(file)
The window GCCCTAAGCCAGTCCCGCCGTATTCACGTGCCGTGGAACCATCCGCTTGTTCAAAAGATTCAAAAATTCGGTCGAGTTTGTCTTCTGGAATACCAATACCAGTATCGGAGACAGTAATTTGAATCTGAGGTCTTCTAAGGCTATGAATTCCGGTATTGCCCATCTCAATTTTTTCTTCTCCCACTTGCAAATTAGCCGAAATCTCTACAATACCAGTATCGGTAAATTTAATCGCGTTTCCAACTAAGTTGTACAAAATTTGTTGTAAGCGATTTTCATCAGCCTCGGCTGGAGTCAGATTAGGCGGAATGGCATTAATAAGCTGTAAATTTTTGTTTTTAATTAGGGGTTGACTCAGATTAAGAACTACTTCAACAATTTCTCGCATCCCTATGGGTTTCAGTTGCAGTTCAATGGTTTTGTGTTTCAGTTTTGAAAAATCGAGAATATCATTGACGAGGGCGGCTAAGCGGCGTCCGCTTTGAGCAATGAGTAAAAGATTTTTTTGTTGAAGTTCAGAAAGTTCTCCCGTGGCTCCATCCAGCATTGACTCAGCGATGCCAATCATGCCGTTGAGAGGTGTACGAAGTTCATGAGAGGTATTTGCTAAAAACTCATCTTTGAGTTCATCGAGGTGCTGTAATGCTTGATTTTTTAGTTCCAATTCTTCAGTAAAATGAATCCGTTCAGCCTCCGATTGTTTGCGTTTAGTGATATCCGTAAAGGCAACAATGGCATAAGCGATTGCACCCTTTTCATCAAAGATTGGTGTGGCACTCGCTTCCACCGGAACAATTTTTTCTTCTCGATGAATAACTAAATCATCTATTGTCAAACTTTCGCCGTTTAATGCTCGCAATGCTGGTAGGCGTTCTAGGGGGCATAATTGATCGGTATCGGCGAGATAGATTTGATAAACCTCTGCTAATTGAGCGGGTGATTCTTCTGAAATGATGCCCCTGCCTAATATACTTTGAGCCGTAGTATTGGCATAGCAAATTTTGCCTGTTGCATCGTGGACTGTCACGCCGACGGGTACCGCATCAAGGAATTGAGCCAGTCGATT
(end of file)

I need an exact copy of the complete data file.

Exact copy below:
The window GCCCTAAGCCAGTCCCGCCGTATTCACGTGCCGTGGAACCATCCGCTTGTTCAAAAGATTCAAAAATTCGGTCGAGTTTGTCTTCTGGAATACCAATACCAGTATCGGAGACAGTAATTTGAATCTGAGGTCTTCTAAGGCTATGAATTCCGGTATTGCCCATCTCAATTTTTTCTTCTCCCACTTGCAAATTAGCCGAAATCTCTACAATACCAGTATCGGTAAATTTAATCGCGTTTCCAACTAAGTTGTACAAAATTTGTTGTAAGCGATTTTCATCAGCCTCGGCTGGAGTCAGATTAGGCGGAATGGCATTAATAAGCTGTAAATTTTTGTTTTTAATTAGGGGTTGACTCAGATTAAGAACTACTTCAACAATTTCTCGCATCCCTATGGGTTTCAGTTGCAGTTCAATGGTTTTGTGTTTCAGTTTTGAAAAATCGAGAATATCATTGACGAGGGCGGCTAAGCGGCGTCCGCTTTGAGCAATGAGTAAAAGATTTTTTTGTTGAAGTTCAGAAAGTTCTCCCGTGGCTCCATCCAGCATTGACTCAGCGATGCCAATCATGCCGTTGAGAGGTGTACGAAGTTCATGAGAGGTATTTGCTAAAAACTCATCTTTGAGTTCATCGAGGTGCTGTAATGCTTGATTTTTTAGTTCCAATTCTTCAGTAAAATGAATCCGTTCAGCCTCCGATTGTTTGCGTTTAGTGATATCCGTAAAGGCAACAATGGCATAAGCGATTGCACCCTTTTCATCAAAGATTGGTGTGGCACTCGCTTCCACCGGAACAATTTTTTCTTCTCGATGAATAACTAAATCATCTATTGTCAAACTTTCGCCGTTTAATGCTCGCAATGCTGGTAGGCGTTCTAGGGGGCATAATTGATCGGTATCGGCGAGATAGATTTGATAAACCTCTGCTAATTGAGCGGGTGATTCTTCTGAAATGATGCCCCTGCCTAATATACTTTGAGCCGTAGTATTGGCATAGCAAATTTTGCCTGTTGCATCGTGGACTGTCACGCCGACGGGTACCGCATCAAGGAATTGAGCCAGTCGATT